Citing EJI’s report on the ongoing problem of racial discrimination in jury selection, the Washington Supreme Court determined that “racial discrimination remains rampant in jury selection” and new legal standards and procedures are needed to recognize and eradicate institutional racism.
In its August 1, 2013, en banc opinion in State v. Saintcalle, the state’s highest court rejected Mr. Saintcalle’s claim that the prosecutor violated Batson v. Kentucky when he excluded the single African American prospective juror from jury service.
But the court went on to recognize that Batson is failing to effectively combat racial discrimination in jury selection. “Twenty-six years after Batson,” the court wrote, “a growing body of evidence shows that racial discrimination remains rampant in jury selection.” The court cited EJI’s report in concluding that “peremptory challenges have become a cloak for race discrimination.”
Washington’s appellate courts have never reversed a conviction based on Batsondespite 42 cases raising a Batson claim. In 28 of those cases, the prosecution removed every prospective juror of the same race as the defendant, and in only six cases were any minority jurors permitted to serve. This “shocking” evidence shows, the state’s supreme court found, that Batson has made it “very difficult for defendants to prove discrimination even where it almost certainly exists.”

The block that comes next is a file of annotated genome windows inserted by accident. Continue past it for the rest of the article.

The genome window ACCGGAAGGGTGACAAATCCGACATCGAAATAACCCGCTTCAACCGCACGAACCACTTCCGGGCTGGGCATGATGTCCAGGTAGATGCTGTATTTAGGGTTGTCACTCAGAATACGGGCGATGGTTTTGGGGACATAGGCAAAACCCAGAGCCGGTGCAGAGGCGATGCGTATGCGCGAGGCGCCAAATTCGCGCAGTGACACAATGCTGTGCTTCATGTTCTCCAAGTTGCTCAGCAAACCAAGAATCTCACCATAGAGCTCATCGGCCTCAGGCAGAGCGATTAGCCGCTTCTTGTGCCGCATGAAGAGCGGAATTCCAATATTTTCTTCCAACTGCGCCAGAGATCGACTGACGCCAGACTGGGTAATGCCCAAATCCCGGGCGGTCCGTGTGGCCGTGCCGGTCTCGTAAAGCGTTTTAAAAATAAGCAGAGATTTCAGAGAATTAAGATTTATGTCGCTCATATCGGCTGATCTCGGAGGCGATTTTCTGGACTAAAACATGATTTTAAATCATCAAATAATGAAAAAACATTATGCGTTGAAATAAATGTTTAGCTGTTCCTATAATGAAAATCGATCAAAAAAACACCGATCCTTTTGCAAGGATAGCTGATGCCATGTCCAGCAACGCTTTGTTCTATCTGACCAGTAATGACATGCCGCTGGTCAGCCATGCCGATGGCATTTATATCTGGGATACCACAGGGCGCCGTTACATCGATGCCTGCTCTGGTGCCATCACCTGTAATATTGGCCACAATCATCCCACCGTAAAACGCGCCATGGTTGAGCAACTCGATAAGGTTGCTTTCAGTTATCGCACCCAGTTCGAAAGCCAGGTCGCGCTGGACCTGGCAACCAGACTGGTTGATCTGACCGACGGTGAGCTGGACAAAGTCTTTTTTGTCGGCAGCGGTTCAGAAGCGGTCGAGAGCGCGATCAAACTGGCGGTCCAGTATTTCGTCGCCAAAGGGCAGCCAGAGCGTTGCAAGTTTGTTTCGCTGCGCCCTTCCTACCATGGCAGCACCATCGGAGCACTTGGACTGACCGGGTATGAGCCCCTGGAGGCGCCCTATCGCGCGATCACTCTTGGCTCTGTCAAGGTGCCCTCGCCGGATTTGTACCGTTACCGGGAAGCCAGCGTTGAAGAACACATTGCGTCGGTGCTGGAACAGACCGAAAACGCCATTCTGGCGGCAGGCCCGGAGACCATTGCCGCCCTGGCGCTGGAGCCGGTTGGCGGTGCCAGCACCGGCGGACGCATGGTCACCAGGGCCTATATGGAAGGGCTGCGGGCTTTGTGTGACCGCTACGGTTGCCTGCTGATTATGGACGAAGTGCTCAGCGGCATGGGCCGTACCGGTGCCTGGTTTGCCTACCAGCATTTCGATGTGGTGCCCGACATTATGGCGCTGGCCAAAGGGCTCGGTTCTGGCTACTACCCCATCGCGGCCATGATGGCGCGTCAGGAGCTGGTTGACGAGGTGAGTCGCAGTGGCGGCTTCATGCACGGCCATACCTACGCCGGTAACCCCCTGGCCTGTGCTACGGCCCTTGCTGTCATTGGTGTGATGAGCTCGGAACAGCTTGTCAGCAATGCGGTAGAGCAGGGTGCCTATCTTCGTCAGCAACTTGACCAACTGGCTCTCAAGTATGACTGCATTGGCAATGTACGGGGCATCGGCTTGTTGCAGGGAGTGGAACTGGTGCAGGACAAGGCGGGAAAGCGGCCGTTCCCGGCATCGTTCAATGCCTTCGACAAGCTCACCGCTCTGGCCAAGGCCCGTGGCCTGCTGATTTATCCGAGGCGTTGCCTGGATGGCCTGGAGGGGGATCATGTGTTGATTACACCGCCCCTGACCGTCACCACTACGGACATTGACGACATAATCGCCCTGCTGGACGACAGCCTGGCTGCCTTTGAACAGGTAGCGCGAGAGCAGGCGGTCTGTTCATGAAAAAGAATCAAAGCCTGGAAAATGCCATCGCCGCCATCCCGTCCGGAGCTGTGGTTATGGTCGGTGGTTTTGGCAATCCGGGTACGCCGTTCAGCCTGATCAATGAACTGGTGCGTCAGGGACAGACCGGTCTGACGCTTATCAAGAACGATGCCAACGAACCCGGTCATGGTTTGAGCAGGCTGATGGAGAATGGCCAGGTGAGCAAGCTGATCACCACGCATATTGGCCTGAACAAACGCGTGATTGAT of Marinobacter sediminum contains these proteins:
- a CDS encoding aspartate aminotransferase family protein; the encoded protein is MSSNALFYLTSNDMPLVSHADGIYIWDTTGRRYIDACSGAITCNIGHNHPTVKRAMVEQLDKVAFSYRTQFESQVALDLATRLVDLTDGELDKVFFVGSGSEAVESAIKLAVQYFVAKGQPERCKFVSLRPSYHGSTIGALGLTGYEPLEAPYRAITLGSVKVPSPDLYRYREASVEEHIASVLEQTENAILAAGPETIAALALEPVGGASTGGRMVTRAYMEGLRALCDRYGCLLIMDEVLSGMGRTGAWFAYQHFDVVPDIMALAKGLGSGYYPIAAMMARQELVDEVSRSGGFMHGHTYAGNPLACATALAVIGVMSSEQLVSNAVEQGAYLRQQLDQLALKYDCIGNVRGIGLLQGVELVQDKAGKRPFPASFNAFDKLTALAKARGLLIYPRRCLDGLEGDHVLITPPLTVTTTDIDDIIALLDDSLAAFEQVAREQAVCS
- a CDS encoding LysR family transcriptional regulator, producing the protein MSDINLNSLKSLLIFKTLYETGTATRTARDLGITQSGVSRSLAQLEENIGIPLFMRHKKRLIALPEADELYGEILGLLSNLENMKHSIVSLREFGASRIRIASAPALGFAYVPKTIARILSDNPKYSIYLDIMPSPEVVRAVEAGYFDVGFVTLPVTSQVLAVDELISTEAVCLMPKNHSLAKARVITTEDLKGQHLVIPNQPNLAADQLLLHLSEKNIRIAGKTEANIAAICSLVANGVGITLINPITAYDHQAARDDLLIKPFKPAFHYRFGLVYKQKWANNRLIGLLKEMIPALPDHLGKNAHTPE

Because “Batson recognizes only ‘purposeful discrimination,’ whereas racism is often unintentional, institutional, or unconscious,” the court “conclude[d] that our Batsonprocedures must change and that we must strengthen Batson to recognize these more prevalent forms of discrimination.”
The court suggested that replacing the “purposeful discrimination” requirement with one that “alerts trial courts to the problem of unconscious bias, without ambiguity or confusion” and changes the legal standard to make it easier to sustain a Batsonchallenge. “A new framework should give trial courts the necessary latitude to weed out unconscious bias where it exists, without fear of reversal and without the need to level harsh accusations against attorneys or parties.”
The court stopped short of adopting a rule that would strengthen Batson procedures because neither party in the case had asked for a new rule. “It must wait for another day to determine how to adapt Batson to the realities of continuing race discrimination and fulfill the promise of equal protection.”